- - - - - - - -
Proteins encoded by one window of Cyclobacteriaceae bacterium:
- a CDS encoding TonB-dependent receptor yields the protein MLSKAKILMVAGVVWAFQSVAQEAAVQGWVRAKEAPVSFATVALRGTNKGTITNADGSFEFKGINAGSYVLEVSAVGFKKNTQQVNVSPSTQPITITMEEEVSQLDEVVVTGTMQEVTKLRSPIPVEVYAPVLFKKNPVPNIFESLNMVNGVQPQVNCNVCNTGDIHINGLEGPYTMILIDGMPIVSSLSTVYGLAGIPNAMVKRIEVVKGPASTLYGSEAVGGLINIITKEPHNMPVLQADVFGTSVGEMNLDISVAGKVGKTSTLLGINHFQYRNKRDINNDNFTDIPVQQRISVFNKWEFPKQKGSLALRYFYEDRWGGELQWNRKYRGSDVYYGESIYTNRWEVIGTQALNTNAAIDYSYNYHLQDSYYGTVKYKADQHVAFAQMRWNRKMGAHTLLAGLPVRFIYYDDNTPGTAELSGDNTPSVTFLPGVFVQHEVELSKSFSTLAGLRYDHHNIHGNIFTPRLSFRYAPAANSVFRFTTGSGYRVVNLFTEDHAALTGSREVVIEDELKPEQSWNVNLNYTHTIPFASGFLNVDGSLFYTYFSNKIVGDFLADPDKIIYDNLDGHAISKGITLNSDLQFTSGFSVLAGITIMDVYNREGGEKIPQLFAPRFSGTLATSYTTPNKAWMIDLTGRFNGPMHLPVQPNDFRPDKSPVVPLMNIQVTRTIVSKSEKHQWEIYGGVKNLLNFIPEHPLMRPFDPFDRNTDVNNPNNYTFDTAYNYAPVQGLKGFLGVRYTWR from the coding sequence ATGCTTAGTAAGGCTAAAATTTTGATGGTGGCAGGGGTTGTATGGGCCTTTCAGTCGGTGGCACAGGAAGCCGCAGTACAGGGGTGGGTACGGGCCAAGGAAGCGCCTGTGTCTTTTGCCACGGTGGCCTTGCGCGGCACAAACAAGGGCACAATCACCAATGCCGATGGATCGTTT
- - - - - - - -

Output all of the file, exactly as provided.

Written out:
Proteins encoded by one window of Cyclobacteriaceae bacterium:
- a CDS encoding TonB-dependent receptor yields the protein MLSKAKILMVAGVVWAFQSVAQEAAVQGWVRAKEAPVSFATVALRGTNKGTITNADGSFEFKGINAGSYVLEVSAVGFKKNTQQVNVSPSTQPITITMEEEVSQLDEVVVTGTMQEVTKLRSPIPVEVYAPVLFKKNPVPNIFESLNMVNGVQPQVNCNVCNTGDIHINGLEGPYTMILIDGMPIVSSLSTVYGLAGIPNAMVKRIEVVKGPASTLYGSEAVGGLINIITKEPHNMPVLQADVFGTSVGEMNLDISVAGKVGKTSTLLGINHFQYRNKRDINNDNFTDIPVQQRISVFNKWEFPKQKGSLALRYFYEDRWGGELQWNRKYRGSDVYYGESIYTNRWEVIGTQALNTNAAIDYSYNYHLQDSYYGTVKYKADQHVAFAQMRWNRKMGAHTLLAGLPVRFIYYDDNTPGTAELSGDNTPSVTFLPGVFVQHEVELSKSFSTLAGLRYDHHNIHGNIFTPRLSFRYAPAANSVFRFTTGSGYRVVNLFTEDHAALTGSREVVIEDELKPEQSWNVNLNYTHTIPFASGFLNVDGSLFYTYFSNKIVGDFLADPDKIIYDNLDGHAISKGITLNSDLQFTSGFSVLAGITIMDVYNREGGEKIPQLFAPRFSGTLATSYTTPNKAWMIDLTGRFNGPMHLPVQPNDFRPDKSPVVPLMNIQVTRTIVSKSEKHQWEIYGGVKNLLNFIPEHPLMRPFDPFDRNTDVNNPNNYTFDTAYNYAPVQGLKGFLGVRYTWR from the coding sequence ATGCTTAGTAAGGCTAAAATTTTGATGGTGGCAGGGGTTGTATGGGCCTTTCAGTCGGTGGCACAGGAAGCCGCAGTACAGGGGTGGGTACGGGCCAAGGAAGCGCCTGTGTCTTTTGCCACGGTGGCCTTGCGCGGCACAAACAAGGGCACAATCACCAATGCCGATGGATCGTTT